Last but not least, option 4: Discuss the idea of “attention” with students. The idea of “paying attention” is certainly an expectation in most classrooms. Ask students: What does it mean to “pay attention”? What attracts your attention right now? The idea you want to evoke is that our ability to hone in and attune to the flow of sensory information around us. This ability has had great evolutionary value for our species but it is also the starting point of much of art, literature and scientific discovery. That being said, more often than not we ignore what’s going on around us. What these walks aim to do is increase students’ ability to discriminate. They aim to increase appreciation and awareness. By selecting things to pay attention to on the walks, we hope to expand students’ perceptual fields and increase their ability to observe particularities—however small—in the world around them. Share with students that, as a result of the curriculum, two things may happen 1) they may become more familiar with this place, and 2) they may experience the world differently. We can, of course, suggest the ordinary world around them is far from ordinary. Ask students if they have ever stared at a word so long that it suddenly seems odd or strange…if not, have them try it. Staring long enough at the word, well, word, can result it in looking like the squiggles it is composed of. It somehow becomes detached from its meaning. Suggest to students that we mostly take-for-granted the world around us. Its “taken-for-granted-ness” is the very reason we hardly notice it; these walks aim to, instead, reveal the extraordinary in the ordinary world.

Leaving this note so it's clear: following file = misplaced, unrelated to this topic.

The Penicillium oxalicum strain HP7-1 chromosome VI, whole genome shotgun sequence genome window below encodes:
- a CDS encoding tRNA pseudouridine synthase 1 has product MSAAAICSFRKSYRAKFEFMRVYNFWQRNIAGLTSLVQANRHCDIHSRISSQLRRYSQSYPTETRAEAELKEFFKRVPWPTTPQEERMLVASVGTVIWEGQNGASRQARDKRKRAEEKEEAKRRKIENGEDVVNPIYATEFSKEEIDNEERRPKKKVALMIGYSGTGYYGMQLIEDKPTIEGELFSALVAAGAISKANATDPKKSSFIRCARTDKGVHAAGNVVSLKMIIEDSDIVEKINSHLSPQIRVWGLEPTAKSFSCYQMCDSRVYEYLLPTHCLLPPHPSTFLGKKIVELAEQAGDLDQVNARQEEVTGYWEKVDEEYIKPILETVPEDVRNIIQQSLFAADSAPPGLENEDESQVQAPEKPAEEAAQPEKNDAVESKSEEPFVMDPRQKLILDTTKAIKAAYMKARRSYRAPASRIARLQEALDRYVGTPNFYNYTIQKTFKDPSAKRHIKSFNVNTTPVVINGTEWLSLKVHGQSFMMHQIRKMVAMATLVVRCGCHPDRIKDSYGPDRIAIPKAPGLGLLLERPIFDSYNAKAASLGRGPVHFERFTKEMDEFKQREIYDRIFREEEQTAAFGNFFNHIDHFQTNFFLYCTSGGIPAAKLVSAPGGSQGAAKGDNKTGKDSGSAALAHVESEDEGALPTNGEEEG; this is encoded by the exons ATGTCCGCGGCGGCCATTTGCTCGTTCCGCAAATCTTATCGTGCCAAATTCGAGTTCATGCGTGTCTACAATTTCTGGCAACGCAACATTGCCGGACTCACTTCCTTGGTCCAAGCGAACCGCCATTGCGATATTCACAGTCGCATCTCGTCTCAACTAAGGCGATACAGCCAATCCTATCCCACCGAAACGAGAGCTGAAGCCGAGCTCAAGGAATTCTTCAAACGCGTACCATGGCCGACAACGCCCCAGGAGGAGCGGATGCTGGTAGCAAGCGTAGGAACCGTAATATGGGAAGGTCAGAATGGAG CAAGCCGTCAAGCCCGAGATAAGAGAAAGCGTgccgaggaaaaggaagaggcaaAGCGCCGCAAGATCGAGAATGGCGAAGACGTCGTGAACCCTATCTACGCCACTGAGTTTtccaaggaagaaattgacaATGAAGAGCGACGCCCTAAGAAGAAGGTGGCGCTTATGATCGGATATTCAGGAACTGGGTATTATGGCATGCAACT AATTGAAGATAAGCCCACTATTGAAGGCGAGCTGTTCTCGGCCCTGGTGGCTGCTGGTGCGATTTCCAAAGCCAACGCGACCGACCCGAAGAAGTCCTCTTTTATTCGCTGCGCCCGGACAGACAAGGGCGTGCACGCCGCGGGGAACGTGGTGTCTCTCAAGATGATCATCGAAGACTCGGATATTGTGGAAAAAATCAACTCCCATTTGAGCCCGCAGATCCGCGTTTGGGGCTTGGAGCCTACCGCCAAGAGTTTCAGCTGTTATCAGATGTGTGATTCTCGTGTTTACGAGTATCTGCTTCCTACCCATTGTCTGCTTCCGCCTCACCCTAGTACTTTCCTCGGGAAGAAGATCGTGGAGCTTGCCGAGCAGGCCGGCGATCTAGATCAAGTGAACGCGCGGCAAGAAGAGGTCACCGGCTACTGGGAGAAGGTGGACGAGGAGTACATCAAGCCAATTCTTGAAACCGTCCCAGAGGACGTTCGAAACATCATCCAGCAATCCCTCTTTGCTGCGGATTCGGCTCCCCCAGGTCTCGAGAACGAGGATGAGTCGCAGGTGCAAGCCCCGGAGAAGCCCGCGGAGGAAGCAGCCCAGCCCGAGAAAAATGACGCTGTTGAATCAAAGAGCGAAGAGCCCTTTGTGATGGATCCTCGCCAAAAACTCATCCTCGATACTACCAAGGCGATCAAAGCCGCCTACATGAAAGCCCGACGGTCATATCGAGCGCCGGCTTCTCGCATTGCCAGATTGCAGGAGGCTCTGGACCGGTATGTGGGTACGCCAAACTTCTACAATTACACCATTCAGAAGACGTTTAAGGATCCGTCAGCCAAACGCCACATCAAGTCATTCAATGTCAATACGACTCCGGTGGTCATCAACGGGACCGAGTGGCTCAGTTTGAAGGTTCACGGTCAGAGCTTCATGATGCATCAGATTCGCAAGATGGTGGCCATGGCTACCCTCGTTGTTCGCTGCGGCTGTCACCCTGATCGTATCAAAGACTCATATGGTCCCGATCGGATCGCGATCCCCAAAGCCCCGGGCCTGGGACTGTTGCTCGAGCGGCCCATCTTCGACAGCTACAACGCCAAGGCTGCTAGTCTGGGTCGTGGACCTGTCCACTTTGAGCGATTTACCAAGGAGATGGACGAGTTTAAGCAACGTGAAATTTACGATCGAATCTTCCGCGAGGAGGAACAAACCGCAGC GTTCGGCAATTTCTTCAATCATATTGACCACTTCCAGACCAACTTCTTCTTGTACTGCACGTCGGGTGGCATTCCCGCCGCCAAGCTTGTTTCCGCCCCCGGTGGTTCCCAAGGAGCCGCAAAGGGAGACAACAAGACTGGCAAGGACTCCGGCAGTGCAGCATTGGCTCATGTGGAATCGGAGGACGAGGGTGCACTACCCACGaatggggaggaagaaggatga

Reminders To Students
Once the curriculum has been introduced it is still worthwhile each and every time to set the tone of the walking activities before students begin.
Remind them of the purpose of walking. Encourage (or challenge) them to be as receptive as possible to the world they encounter. Their senses should be on high alert.
Remind them to pay attention to details—to seek particularities—in their surroundings and, especially, the topic, theme or question of the walk. They need to become hoarders of details (Horowitz, 2013).
Remind them what it means to be “mindful” of their actual bodies—how they feel, how they move.
Ensure students are aware of the basic guidelines and your expectations (perhaps develop those expectations together as you would “classroom rules”). Expectations/guidelines may include
a) focusing on the theme or task at hand;
b) not disturbing others;
c) staying within the determined parameters of the schoolyard;
d) observing without harming.
Depending on your pedagogical plan, you might also want to introduce ahead of time what students will be doing after the walk (e.g. what curricular connections will be made or what activity they will do as a follow-up.)